By Warren Brown
Washington Post Staff Writer
Sunday, January 25, 2009; G01
Let us begin with definitions.
First, there is the circle. It is round. It has circumference, the edge or outer limits of its roundness. It has a center and a radius, the latter being the straight-line distance from the circle's center to its circumference.
Next, there is the tangent. It is a line that touches exactly one point of a circle's circumference. That line can be an actual line; or, for purposes of this discussion, it can be the force exerted at any one point on the edge of a circle in the exact direction of the circle's rotation multiplied by the circle's radius.
Physicists and engineers call that force torque, which is best understood in automotive terms as engine twisting power and efficiency.
Torque well-delivered makes things go. You can have all the horsepower in the world. But if the energy from all of that muscle gets gobbled up and lost in the generation and transmission of twisting power, you'll have a car that goes much slower and consumes more fuel than it should.
Thus, we come to the genius and excitement of this week's test car, the Tesla Roadster. Tesla's marketers say the car delivers 100 percent torque 100 percent of the time. That's a bit of a stretch. Something always gets lost in the transmission and use of power.
But it is reasonable to agree that the Tesla Roadster delivers at least 90 percent of its torque at least 90 percent of the time, which is far better than the torque delivery of cars and trucks powered by internal combustion engines.
The Tesla Roadster is powered by batteries -- a dense pack of lithium-ion cells that feed juice to a 375-volt AC (alternating current) induction, air-cooled electric motor with variable frequency drive.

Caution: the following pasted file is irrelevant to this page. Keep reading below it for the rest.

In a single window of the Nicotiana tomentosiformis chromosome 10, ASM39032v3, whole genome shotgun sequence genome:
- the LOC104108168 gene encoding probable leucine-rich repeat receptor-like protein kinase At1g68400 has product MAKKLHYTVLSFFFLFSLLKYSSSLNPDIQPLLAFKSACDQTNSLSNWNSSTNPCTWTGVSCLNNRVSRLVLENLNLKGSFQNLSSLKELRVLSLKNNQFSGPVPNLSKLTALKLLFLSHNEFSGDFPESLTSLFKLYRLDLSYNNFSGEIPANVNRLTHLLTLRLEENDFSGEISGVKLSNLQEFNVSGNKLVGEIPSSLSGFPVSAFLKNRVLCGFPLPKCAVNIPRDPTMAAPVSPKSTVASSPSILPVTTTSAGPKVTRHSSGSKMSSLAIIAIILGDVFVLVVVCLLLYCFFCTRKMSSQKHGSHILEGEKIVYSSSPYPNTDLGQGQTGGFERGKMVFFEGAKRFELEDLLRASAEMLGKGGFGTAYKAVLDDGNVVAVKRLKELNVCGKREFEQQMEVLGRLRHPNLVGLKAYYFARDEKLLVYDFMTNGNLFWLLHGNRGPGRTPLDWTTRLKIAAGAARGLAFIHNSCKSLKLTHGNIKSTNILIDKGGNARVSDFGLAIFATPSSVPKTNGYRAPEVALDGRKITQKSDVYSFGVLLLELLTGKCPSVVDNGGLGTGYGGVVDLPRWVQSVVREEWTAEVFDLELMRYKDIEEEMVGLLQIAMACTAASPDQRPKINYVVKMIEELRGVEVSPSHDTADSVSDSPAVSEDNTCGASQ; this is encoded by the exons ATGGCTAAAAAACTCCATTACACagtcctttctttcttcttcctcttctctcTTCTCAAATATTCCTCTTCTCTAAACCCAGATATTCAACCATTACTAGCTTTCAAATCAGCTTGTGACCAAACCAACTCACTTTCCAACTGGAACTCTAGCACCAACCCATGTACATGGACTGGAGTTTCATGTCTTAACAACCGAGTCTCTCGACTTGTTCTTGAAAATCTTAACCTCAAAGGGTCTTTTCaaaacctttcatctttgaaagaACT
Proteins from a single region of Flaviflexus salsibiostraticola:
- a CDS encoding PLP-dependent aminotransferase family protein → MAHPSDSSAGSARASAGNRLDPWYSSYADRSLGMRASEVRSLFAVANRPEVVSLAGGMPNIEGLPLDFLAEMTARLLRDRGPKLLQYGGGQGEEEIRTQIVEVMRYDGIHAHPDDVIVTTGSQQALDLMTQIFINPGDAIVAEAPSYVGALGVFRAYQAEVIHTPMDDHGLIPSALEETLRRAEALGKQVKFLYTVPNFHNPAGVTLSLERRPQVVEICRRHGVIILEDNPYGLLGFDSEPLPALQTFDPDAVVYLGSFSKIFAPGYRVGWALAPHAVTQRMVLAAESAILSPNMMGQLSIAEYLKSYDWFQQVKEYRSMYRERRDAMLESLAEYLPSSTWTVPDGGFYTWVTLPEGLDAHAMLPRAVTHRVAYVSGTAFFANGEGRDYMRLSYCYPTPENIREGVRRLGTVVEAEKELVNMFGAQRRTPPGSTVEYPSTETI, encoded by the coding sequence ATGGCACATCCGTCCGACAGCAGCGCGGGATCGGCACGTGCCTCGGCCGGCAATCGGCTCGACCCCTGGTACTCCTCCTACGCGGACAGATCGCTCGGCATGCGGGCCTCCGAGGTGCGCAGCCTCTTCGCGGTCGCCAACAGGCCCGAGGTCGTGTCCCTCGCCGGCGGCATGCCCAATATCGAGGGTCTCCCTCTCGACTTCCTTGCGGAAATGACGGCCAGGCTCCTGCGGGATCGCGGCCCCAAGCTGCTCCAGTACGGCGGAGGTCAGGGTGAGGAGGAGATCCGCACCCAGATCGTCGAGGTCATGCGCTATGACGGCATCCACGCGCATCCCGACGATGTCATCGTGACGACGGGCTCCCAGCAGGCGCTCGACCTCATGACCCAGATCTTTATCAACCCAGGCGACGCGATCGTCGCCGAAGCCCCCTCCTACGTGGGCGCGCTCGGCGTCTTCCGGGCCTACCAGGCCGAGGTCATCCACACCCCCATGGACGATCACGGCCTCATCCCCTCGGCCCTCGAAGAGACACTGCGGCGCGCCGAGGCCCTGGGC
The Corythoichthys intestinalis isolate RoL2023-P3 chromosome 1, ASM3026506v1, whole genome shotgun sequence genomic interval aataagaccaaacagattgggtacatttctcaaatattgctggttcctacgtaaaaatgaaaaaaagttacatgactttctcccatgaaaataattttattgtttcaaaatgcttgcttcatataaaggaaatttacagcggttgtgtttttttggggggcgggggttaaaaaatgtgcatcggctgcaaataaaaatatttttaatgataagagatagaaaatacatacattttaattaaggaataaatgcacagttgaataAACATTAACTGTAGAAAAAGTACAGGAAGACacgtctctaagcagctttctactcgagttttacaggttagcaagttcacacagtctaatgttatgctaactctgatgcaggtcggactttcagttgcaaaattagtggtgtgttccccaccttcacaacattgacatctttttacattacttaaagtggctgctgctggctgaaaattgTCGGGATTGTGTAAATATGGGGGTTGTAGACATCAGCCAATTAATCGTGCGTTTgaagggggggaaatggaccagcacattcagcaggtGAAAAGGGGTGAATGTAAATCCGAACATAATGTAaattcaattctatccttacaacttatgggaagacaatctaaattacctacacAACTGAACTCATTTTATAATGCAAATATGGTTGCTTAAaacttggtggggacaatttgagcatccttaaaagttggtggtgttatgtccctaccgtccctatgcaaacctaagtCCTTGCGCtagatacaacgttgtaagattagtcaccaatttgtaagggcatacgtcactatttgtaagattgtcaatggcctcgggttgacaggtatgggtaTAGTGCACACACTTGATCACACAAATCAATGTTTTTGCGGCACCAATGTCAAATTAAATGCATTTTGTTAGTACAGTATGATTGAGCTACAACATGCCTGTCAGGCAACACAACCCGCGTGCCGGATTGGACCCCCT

That motor, which provides the gasoline-engine equivalent of 248 horsepower and 276 foot-pounds of torque, powers the Tesla's rear wheels via a single-speed, direct-drive transmission. Judging from a day behind the wheel of the car, that speed is fast!
There are people who praise the Tesla Roadster for its environmental attributes. It consumes no fossil fuels, spews no tailpipe emissions and leaves a relatively minor carbon footprint. But all of that is missing the point, because those are also attributes of the decidedly non-sexy, campus utilitarian, golf-cart-like cars assembled by Global Electric Motorcars, a Chrysler company.
Tesla, by comparison, is a roadster's roadster. It's a head-turner, jaw-dropper. It is sexy as all get-out. And, at $109,000 a copy, it's pricey.
The Tesla Roadster deliberately eschews utility and what many motorists deem creature comforts -- such as power steering and a power-operated convertible roof. Turning the Tesla's steering wheel at low speeds requires good arm strength.
The car has seats for two people. But whoever is sitting in the passenger's seat had better buckle up and be prepared to hang on to his or her gut.
The Tesla is built for one purpose and one purpose only, which is to go as fast and as far as possible on battery power, which it does. It can run heartily for 200 miles on a single charge, after which a 3.5-hour plug-in in a washer-dryer-like 220-to-240-volt household outlet is required to restore full battery power. Slower speeds can yield a single-charge driving range of up to 240 miles.
But here's betting that no one slipping behind the steering wheel of the Tesla Roadster will be inclined to nurse it along the highway in pursuit of hyper-mileage. That is not at all what the car is about.
Would you like to know what smooth, nearly instant torque feels like? Wheeeeeee! Drive a Tesla, even if you have to fly to Tesla's Menlo Park, Calif., headquarters, to get your hands on one for a day. You will never again think horsepower is more important than torque.
Nor will you have the same tactile, emotional appreciation of automotive acceleration that marked your enjoyment of high-powered, internal combustion engines.
Wheeeeeee! If this is the future of the automobile, I want it. Let's do whatever we can to get the price down.